keywords Digital Fabrication; Ecology; Environment; Feedback; Performance
series ACADIA
last changed 2009/02/26 07:39

_id ddss2008-11
id ddss2008-11
authors Gohnai, Y.; A. Ohgai and K. Watanabe
year 2008
title A simulation model development of firefightingactivity by community residents against coseismic firespread using multi-agent systemAs a support tool for community-based disaster preventionplanning
source H.J.P. Timmermans, B. de Vries (eds.) 2008, Design & Decision Support Systems in Architecture and Urban Planning, ISBN 978-90-6814-173-3, University of Technology Eindhoven, published on CD
summary This paper attempted to develop a simulation model of residents’ firefighting activity against coseismic fire spread using multi-agent system. The developed model was applied to a case study area. In the application, the simulations were carried out to the existing area and eleven cases of the assumption (virtual conditions) of the area where are implemented various non-physical and physical measures. As a result, the measures with only physical and haphazard multitude of measures did not show a remarked effect of disaster prevention performance. And, it is confirmed that the model can visually, dynamically and quantitatively output results. From these outputs, the possibility of contribution for enhancing residents’ awareness and drafting a plan of disaster prevention was confirmed. However, there are still some problems to be solved for the practical use of the model.
keywords Community-based Planning for Disaster Prevention, Planning Support System, Fire Spread Simulation, Firefighting simulation, Multi-agent system, Cellular Automata
series DDSS
last changed 2008/09/01 15:06

_id ddss2008-20
id ddss2008-20
authors Holanda, Frederico de; Valério Medeiros and Ana Paula Barros
year 2008
title Integration through city space-formUsing space syntax, traffic modelling and geoprocessing tools forevaluating new urban developments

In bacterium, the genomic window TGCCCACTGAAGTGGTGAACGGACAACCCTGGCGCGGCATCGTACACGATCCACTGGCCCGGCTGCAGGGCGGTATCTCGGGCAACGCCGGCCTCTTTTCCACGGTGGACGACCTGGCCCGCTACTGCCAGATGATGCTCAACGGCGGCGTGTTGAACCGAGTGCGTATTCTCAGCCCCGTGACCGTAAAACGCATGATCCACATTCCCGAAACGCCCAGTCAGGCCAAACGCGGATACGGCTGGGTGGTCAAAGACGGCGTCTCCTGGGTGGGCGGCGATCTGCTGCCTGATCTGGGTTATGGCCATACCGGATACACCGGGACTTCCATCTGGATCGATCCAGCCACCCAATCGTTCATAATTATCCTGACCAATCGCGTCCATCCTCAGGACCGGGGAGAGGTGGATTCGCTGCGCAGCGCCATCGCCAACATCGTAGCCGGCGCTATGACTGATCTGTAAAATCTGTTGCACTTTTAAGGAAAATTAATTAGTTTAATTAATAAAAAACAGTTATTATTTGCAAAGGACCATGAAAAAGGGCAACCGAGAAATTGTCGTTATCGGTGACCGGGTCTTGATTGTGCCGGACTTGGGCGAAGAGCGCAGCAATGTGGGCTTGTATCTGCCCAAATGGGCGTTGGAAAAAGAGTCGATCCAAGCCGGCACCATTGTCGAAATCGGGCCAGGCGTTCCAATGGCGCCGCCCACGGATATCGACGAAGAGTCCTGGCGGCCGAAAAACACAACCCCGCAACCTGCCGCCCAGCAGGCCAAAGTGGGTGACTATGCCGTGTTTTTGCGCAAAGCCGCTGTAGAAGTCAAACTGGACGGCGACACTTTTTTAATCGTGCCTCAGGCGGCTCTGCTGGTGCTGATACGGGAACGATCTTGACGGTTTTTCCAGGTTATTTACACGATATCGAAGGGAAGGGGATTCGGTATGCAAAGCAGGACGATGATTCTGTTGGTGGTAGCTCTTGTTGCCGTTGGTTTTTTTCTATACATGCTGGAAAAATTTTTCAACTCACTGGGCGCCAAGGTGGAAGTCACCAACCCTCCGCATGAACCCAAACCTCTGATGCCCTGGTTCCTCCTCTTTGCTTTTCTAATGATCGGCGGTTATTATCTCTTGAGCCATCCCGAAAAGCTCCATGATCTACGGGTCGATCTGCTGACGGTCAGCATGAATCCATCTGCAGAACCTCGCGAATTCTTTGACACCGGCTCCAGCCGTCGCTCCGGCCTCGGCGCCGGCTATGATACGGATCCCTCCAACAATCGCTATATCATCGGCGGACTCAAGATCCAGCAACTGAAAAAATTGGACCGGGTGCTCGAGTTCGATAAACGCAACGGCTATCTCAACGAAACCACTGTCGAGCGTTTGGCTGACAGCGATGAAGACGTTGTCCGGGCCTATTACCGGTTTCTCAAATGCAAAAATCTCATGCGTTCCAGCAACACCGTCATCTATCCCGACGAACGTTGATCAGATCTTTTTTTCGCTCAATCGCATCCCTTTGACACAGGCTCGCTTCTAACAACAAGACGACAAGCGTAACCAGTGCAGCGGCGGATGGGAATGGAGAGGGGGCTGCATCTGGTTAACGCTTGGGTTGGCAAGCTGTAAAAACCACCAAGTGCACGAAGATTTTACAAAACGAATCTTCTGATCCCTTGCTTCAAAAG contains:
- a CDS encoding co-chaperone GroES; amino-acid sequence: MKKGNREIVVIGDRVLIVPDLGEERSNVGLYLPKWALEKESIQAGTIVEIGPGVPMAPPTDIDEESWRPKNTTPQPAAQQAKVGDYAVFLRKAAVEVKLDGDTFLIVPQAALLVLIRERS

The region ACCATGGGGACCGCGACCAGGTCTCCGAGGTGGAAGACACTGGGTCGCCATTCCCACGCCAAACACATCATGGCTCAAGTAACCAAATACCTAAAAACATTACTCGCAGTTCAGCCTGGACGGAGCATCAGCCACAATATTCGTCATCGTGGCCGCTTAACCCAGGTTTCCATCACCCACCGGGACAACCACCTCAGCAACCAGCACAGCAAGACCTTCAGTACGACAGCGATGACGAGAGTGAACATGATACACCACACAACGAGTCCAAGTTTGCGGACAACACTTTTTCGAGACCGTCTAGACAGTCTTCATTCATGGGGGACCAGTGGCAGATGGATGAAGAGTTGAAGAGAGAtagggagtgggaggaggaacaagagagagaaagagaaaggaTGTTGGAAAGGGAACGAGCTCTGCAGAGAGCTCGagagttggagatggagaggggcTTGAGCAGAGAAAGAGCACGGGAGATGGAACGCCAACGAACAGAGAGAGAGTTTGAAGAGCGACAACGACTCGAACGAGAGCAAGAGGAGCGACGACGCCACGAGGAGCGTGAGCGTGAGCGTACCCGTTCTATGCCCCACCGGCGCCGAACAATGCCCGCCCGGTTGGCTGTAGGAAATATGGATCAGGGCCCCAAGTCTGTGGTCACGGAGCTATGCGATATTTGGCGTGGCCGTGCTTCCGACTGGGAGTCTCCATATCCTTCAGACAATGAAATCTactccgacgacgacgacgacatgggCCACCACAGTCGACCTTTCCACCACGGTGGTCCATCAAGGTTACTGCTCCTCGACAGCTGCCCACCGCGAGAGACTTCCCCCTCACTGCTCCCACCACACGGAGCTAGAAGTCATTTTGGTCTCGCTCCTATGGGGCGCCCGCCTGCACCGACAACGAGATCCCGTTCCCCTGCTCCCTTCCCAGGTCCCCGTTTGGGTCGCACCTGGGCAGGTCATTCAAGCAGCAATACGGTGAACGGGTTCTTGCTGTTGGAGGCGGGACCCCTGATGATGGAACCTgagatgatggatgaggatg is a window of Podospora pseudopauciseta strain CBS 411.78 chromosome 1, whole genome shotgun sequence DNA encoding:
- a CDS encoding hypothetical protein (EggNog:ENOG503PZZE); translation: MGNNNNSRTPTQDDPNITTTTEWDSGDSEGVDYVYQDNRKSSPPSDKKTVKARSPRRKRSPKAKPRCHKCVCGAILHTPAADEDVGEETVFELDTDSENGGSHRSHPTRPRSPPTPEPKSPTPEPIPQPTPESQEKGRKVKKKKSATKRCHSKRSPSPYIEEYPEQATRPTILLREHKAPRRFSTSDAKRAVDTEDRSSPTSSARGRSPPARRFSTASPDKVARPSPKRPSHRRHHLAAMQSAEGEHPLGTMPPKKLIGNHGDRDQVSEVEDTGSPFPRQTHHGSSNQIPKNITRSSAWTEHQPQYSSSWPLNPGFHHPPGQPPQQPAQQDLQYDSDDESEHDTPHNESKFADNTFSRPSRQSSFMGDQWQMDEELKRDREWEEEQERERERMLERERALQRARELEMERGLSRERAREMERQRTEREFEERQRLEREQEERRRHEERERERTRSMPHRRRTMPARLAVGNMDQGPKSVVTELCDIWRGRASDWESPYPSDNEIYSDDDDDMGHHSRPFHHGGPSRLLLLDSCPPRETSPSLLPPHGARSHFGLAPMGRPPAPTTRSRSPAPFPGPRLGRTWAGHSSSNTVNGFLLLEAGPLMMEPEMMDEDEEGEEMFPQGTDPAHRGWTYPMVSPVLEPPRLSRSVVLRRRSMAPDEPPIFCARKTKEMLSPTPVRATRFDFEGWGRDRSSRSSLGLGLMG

source H.J.P. Timmermans, B. de Vries (eds.) 2008, Design & Decision Support Systems in Architecture and Urban Planning, ISBN 978-90-6814-173-3, University of Technology Eindhoven, published on CD
summary New boroughs are continuously being built in Brasilia, Brazil’s Capital City. The paper deals with the performance of such boroughs concerning sociospatial segregation. A comparison is made between two proposals for a new borough to the West of the North Wing of the Pilot Plan, which was originally designed by Lucio Costa. The first proposal was made by a wellknown architectural studio in Brasilia and is beginning to be implemented. The second proposal is an exercise made by undergraduate students from the School of Architecture of the University of Brasilia, under the supervision of one the authors of the paper. The two proposals present very different performances. In the first case, the borough is set apart from the immediate urban surroundings; there is no direct connection between inner roads and the main arteries that surround the site. In the second case, the students have proposed a scheme that connects the interior areas of the borough to the vicinity; we hardly know where the new borough begins vis-à-vis the neighbouring areas. We argue that there are serious traffic implications in the first case, as well as sociological implications. We deal with traffic modelling, space syntax techniques and geoprocessing tools to prove so. Furthermore, we will show how the building types are as well socially inadequate, for they will imply homogeneous social layers among the inhabitants – namely exclusively high-middle class living in the new area.
keywords Space syntax, traffic modelling, urban expansion, urban design
series DDSS
last changed 2008/09/01 15:06

_id ecaade2008_091
id ecaade2008_091
authors Holzer, Dominik
year 2008
title Let’s get Physical
source Architecture in Computro [26th eCAADe Conference Proceedings / ISBN 978-0-9541183-7-2] Antwerpen (Belgium) 17-20 September 2008, pp. 125-132